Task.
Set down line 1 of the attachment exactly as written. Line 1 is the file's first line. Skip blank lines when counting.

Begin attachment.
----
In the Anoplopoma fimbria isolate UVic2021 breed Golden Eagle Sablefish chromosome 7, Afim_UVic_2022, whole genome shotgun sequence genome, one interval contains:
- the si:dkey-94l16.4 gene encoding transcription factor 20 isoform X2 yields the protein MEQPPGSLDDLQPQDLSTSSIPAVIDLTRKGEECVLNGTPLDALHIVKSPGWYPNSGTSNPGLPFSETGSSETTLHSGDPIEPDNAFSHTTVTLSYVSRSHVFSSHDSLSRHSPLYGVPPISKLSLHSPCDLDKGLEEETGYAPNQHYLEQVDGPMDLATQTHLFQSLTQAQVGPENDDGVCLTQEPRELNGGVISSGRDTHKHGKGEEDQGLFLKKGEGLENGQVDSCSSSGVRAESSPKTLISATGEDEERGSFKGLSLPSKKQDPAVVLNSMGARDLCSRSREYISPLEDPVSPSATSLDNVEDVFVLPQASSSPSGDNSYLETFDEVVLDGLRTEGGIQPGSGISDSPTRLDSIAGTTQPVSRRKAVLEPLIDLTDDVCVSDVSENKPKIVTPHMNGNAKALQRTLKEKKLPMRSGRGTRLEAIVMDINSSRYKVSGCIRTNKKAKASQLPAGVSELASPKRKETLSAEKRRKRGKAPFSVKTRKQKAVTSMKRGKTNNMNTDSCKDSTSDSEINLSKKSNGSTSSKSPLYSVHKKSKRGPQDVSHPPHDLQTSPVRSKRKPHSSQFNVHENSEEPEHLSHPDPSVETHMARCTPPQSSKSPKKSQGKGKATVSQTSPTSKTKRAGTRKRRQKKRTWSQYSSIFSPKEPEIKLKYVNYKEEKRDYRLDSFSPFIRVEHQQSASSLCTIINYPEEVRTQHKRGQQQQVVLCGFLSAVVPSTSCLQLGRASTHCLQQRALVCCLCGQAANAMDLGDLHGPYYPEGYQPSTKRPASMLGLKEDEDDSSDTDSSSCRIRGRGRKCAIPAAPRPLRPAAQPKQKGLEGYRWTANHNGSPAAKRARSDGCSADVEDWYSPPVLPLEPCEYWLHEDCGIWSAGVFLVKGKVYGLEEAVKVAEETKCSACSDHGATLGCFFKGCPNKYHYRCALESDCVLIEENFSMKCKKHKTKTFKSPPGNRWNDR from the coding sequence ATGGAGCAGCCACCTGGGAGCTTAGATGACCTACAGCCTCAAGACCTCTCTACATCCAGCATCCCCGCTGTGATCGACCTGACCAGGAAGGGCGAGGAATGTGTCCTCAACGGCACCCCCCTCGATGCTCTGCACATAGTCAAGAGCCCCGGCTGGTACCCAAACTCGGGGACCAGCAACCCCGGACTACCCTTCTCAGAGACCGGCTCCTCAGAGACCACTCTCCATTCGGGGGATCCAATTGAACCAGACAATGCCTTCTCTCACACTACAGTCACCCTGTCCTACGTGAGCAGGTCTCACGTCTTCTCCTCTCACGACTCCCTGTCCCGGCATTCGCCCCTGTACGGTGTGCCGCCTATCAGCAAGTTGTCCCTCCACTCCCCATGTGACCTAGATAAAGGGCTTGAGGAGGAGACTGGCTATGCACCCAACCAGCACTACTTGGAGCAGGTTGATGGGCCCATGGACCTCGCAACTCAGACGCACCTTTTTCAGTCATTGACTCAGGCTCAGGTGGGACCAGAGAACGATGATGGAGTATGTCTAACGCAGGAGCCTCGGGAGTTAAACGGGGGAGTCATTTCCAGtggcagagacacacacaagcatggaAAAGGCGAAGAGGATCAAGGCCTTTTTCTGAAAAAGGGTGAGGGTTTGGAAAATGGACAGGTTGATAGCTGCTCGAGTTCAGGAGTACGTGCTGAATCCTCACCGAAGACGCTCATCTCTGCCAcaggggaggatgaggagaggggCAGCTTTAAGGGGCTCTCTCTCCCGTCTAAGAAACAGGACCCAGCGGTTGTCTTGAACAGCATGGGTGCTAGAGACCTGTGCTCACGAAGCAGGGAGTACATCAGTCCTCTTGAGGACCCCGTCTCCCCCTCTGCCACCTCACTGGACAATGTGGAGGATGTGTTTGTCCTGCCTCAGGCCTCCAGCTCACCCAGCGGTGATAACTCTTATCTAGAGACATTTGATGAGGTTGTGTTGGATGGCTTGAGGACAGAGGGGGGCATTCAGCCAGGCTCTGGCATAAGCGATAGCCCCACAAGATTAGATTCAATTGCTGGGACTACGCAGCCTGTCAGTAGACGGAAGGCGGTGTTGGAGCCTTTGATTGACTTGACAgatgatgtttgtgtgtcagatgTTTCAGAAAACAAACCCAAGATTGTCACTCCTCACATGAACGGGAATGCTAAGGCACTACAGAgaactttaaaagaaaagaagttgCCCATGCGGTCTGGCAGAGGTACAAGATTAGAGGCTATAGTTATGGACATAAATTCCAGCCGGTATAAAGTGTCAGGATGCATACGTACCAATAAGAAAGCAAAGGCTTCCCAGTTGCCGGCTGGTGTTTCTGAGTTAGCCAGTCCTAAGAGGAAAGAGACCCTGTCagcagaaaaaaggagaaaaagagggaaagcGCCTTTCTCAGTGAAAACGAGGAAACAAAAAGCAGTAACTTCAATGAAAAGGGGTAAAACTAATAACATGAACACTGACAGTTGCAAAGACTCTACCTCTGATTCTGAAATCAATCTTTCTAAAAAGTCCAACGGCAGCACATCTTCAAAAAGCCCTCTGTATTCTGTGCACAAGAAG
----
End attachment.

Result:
In the Anoplopoma fimbria isolate UVic2021 breed Golden Eagle Sablefish chromosome 7, Afim_UVic_2022, whole genome shotgun sequence genome, one interval contains: